Saturday, February 1, 2014


It's easy to love all the variety and blooms of a cottage garden in summer. But what about winter?
Does a southern cottage garden have to look like death warmed over for 3 months?
Well, the answer is a resounding NO!
My Texas cottage garden here in Houston in January.

Below are the first half of 50 plants I grow in a dry style (xeric) landscape in Houston. I took these photos in my garden during January on a rare sunny day. All of these garden gems can look nice down to 25 degrees F (US zone 9b) or -3.8 degrees C and some can take much lower.
We don't get many days as low as 25, so these plants should look good year after year.
This past month the garden has endured a freeze of 24 F, a six hour frozen rain storm, and a day of snow and sleet with temperatures down to 29 for a third time. I'm amazed ANY PLANT can look alive after being covered with ice, but most came through nicely!
So, while your favorite flowers are sleeping, why not try a few of these to fill in the gaps. They'll give you something to enjoy during our southern winters.
NOTE: These plants could be tried in Austin, San Antonio, Corpus Christi, The Rio Grande Valley, Galveston, coastal Texas, New Orleans and the delta region, coastal Mississippi and Alabama, and  Florida south of Gainesville and Jacksonville.
Names and descriptions are below the photo series.
Left: Lantana montevidensis (trailing lavender lantana)
Top: .maybe a form of Squill (this one has yellow flowers) Can someone help me name this one? :0)
Middle: Mangave 'Macho Mocha' ( I take this one in even though it could stay out...I love the leaves too much to risk it)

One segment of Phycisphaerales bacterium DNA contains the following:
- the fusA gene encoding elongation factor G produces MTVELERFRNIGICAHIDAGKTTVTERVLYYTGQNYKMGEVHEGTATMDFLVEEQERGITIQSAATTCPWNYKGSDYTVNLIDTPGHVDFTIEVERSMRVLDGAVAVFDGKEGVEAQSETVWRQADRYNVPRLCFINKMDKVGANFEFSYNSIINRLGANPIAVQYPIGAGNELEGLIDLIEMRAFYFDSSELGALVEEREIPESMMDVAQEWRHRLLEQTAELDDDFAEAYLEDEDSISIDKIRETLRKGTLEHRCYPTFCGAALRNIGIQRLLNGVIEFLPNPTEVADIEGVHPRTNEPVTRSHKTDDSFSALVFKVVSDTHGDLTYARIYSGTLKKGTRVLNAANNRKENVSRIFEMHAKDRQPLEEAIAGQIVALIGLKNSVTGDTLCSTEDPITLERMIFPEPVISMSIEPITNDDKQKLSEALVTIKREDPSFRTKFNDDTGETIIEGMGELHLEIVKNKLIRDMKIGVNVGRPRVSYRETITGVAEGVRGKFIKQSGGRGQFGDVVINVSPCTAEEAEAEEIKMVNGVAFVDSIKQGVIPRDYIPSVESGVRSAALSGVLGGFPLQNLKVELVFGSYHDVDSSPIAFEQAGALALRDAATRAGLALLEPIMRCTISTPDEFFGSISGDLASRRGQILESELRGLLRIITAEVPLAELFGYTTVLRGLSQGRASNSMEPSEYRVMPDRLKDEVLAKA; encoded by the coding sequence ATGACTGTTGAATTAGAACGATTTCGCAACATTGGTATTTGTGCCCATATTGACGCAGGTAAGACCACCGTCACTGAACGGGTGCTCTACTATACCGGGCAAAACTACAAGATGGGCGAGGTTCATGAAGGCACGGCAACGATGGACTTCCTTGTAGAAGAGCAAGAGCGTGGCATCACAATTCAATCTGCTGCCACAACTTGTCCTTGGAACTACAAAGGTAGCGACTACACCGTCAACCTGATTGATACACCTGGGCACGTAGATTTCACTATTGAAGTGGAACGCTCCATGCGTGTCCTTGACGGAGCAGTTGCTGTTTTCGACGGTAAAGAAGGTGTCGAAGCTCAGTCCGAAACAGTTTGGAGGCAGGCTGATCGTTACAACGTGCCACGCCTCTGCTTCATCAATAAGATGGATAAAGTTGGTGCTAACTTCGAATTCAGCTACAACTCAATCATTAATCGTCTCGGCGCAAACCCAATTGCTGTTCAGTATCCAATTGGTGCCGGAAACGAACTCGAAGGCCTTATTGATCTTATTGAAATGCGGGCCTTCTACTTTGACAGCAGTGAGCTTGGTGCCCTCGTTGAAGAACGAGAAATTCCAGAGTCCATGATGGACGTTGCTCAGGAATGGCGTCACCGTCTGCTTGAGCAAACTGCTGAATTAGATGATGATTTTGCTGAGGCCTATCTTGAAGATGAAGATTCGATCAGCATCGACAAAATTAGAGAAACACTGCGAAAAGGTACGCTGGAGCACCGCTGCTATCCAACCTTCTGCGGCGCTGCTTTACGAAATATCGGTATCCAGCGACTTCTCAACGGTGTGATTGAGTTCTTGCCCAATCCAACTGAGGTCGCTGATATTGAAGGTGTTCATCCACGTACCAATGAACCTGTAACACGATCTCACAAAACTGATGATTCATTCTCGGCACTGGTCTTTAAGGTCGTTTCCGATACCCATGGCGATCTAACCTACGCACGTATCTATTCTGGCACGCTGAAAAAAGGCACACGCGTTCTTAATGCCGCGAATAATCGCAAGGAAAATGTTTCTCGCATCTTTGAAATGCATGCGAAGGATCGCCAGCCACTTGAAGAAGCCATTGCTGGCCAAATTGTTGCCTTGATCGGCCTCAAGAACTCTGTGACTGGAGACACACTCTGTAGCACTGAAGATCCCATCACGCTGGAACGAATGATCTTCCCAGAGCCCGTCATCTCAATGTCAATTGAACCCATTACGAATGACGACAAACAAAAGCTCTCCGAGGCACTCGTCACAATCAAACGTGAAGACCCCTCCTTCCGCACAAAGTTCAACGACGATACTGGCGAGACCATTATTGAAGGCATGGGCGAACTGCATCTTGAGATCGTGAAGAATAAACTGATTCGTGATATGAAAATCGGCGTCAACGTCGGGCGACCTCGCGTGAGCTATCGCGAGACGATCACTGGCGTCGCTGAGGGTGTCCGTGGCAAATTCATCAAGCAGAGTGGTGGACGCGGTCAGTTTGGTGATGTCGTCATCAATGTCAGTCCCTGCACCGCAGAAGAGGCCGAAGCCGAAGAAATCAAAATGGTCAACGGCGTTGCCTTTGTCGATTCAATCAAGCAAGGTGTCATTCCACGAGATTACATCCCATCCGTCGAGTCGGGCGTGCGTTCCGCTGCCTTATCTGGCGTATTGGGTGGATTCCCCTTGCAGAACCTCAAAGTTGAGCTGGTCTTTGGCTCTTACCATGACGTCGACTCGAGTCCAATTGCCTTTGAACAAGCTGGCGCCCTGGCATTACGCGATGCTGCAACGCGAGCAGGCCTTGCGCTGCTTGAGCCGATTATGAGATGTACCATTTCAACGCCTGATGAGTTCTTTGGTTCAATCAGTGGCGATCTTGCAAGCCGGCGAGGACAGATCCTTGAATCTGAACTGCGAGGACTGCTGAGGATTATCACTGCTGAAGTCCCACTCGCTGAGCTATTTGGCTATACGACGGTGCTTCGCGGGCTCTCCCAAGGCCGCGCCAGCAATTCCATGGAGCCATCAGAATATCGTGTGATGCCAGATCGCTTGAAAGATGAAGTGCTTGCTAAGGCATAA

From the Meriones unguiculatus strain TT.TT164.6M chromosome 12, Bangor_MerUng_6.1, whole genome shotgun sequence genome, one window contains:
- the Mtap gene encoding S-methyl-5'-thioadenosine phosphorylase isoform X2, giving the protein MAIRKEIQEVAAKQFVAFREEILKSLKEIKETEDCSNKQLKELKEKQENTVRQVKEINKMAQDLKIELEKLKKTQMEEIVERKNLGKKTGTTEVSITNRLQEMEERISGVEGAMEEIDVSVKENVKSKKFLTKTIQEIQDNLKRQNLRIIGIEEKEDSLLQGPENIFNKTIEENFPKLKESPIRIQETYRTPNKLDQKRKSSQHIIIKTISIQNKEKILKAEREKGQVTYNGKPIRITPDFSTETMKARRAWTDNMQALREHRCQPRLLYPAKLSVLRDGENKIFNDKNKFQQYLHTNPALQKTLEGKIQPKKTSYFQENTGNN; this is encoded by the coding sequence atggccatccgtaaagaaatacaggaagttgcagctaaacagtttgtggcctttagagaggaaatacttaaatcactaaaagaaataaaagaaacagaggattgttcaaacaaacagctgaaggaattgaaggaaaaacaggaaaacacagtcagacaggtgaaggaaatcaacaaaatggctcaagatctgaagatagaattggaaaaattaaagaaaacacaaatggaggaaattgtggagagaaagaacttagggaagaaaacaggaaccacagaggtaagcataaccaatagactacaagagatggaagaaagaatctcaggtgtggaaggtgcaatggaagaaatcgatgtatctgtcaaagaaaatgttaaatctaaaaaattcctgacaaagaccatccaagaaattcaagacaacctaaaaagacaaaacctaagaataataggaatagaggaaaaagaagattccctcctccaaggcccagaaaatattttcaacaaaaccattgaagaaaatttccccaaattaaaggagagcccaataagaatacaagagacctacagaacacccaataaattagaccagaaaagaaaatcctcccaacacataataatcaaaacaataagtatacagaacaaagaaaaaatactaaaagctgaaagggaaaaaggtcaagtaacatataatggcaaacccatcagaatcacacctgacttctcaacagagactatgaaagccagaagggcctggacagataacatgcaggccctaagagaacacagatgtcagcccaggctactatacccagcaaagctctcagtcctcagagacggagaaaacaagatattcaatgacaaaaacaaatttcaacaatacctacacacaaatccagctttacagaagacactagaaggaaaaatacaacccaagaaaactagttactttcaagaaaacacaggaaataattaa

Bottom: Westringia fruticosa (smokey Australian rosemary)
Left: top plant Agave stricta (hedgehog agave); bottom plant Nassella tenuissima (Mexican feather grass)
Top: Salvia blepharophylla (Eyelash-leaved sage)
Middle: common parsley (Petroselinum crispum)
Bottom: Agave americana
Left: common oregeno (Origanum vulgare) Note: This is my first year to grow this splendid little plant as a ground cover. It stayed green through a hot summer and now through a cold winter.
Top: Aechmea 'Burgandy'
Bottom:  dwarf yaupon (Ilex vomitoria)
Top: Unknown bromeliad (probably Dykia choristaminea 'Frazzle Dazzle')
Middle: Kentucky Colonel Spearmint (Mentha cordifolia)
Bottom: Agave lophanta 'Splendida'
Right: Yucca gloriosa variegata (in foreground)
Left: Opuntia 'Old Mexico'
Top: Short-leaved Aloe (species neighbor just calls it Mexican aloe)
Middle: Rosemary (Rosmarinus officinalis)
Bottom: Gazania species
Large photo: Agave weberi
Top:white licorice plant (Helichrysum petiolare)
Middle side: Agave geminiflora
Bottom right: Texas bluebonnet
Bottom middle: Gulf Coast Muhly (Muhlenbergia capillaris)
Bottom left: Walker's low catmint (Nepeta x faassenii)


  1. Your plants look great considering all the freezing rain. The plant in the top right of the first series might be bulbine.

    I can contribute that San Antonio has been much colder than Houston with a low so far of 20F and several days remaining below freezing for most of the daylight hours and overnight. The agaves and cactus still look pretty good but the lantana is toast. Nepeta has surprised me by remaining green so I will plant more of it this year. The nasella is brown but should green up in the spring. Macho mocha stays in the ground but is not too happy about that arrangement at the moment. Rosemary and oregano always stick around through the worst of it and continue to bloom which helps a lot.